We had all the information, really. It was all there. We just didn't understand.
—Mary Doria Russell, The Sparrow, 1997
I received my PhD in Information Studies from Drexel University's College of Computing & Informatics, and I am gratefully still at Drexel conducting research.
I am working toward a future where people can cope better with digital technology—that is, to be more attentive, aware, present and wise in the digital age. To get there, I study information experiences that are deeply meaningful for people, including art-making, athletic pursuits and religious practice. In what ways are these practices informative, and how are they changing in today's milieu? How can information move us emotionally, contributing to our pathic and moral knowledge? How can designers preserve and enrich these experiences in our changing world?
My research bridges several traditional academic fields, including human information behavior, neo-documentation studies, social computing, and philosophy and ethics of information. My work is qualitative and philosophical, and I focus on first-person experience. Methodologically, I work in phenomenology and arts-related research. My research is rooted in the tradition of information science, but with an eye toward the future. I am a proponent of the iSchools movement, and I am working to bring together the various subfields of information studies (including newer, digital-centric fields such as social informatics and human—computer interaction).
N.B.: I'm more interested in questions than answers. Some researchers like to furnish the ballroom; I spend most of my time plumbing the basement.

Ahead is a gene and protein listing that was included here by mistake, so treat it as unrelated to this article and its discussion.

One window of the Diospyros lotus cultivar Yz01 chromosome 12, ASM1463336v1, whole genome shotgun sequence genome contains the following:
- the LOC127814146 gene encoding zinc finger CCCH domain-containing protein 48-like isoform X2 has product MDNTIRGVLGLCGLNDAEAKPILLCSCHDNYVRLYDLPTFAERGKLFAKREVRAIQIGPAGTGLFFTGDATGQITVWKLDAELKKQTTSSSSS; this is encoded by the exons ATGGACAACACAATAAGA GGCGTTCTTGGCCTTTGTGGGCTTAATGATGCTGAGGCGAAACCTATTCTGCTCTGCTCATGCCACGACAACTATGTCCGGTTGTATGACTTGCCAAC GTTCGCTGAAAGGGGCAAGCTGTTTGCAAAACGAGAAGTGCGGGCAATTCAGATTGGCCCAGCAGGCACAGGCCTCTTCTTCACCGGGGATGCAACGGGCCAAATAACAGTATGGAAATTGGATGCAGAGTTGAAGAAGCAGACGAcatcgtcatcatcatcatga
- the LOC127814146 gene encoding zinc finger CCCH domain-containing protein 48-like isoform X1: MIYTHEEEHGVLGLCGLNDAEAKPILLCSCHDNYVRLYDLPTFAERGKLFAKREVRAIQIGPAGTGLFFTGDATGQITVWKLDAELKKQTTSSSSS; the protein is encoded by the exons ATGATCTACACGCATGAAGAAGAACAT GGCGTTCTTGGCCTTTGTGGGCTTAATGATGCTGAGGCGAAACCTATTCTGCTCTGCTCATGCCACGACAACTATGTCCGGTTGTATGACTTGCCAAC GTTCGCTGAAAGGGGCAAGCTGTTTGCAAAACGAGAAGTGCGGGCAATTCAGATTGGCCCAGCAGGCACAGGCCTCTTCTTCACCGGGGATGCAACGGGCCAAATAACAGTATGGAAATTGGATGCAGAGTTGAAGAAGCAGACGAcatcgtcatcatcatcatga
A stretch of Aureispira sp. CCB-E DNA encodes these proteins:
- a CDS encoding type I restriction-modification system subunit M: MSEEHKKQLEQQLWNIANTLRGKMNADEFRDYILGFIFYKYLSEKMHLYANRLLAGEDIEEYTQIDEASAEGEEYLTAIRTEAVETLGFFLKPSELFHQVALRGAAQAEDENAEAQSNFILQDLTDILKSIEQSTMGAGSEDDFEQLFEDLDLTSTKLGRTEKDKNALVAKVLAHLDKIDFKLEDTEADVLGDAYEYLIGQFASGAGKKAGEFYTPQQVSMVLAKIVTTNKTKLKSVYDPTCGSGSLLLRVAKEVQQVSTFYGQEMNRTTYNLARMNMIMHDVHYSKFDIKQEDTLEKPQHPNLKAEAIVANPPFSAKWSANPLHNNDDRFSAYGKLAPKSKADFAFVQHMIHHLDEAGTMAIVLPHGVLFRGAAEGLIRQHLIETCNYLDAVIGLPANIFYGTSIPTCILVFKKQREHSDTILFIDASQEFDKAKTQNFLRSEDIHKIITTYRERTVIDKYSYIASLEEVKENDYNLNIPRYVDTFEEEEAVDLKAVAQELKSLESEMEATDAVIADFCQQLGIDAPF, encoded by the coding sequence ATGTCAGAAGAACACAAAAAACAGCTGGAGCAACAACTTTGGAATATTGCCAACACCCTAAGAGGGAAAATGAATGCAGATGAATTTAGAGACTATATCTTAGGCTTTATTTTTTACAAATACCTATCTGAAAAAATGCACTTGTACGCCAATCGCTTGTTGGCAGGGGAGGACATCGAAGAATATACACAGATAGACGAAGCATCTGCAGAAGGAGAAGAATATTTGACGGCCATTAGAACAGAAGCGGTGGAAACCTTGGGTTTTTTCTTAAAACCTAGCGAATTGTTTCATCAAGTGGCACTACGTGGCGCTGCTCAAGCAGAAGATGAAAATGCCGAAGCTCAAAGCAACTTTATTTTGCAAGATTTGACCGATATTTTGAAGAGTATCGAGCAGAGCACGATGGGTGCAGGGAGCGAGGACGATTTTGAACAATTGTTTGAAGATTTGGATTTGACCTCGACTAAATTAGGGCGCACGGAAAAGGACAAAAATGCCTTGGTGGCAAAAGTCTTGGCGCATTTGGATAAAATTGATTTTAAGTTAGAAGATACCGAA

As you can tell, my research spans and seeks to bring into conversation a number of traditional academic fields. Beyond those mentioned above, my work also plays with:
- Science and technology studies
- Digital humanities
- Computer-mediated communication
- History and philosophy of science
Before I came to Drexel, I earned a BA in Advertising and Spanish from Marquette University; a graduate certificate in Teaching English to Speakers of Other Languages from the University of Wisconsin–Milwaukee; and an MA in Hispanic Linguistic, Literary and Cultural Studies from New York University.
I blog about written language and documents at ScratchTap.
Artful CSCW and HCI
We know that technology can be informational, but can't it also be artful? I think so. In this broad research thread, I consider what technology designers can learn from artists and the arts for their work. This involves, first of all, taking art seriously as a form of technology. What do people learn from art? And what can technology designers learn from art and artists? As a start, I posit that art can help people develop moral knowledge, and I envision sociotechnical systems that engage people not only aesthetically but also morally. I also intend to provide lessons for how more "mundane" technological artifacts, such as online profiles, can be made more artful.
Self-Documentation and Society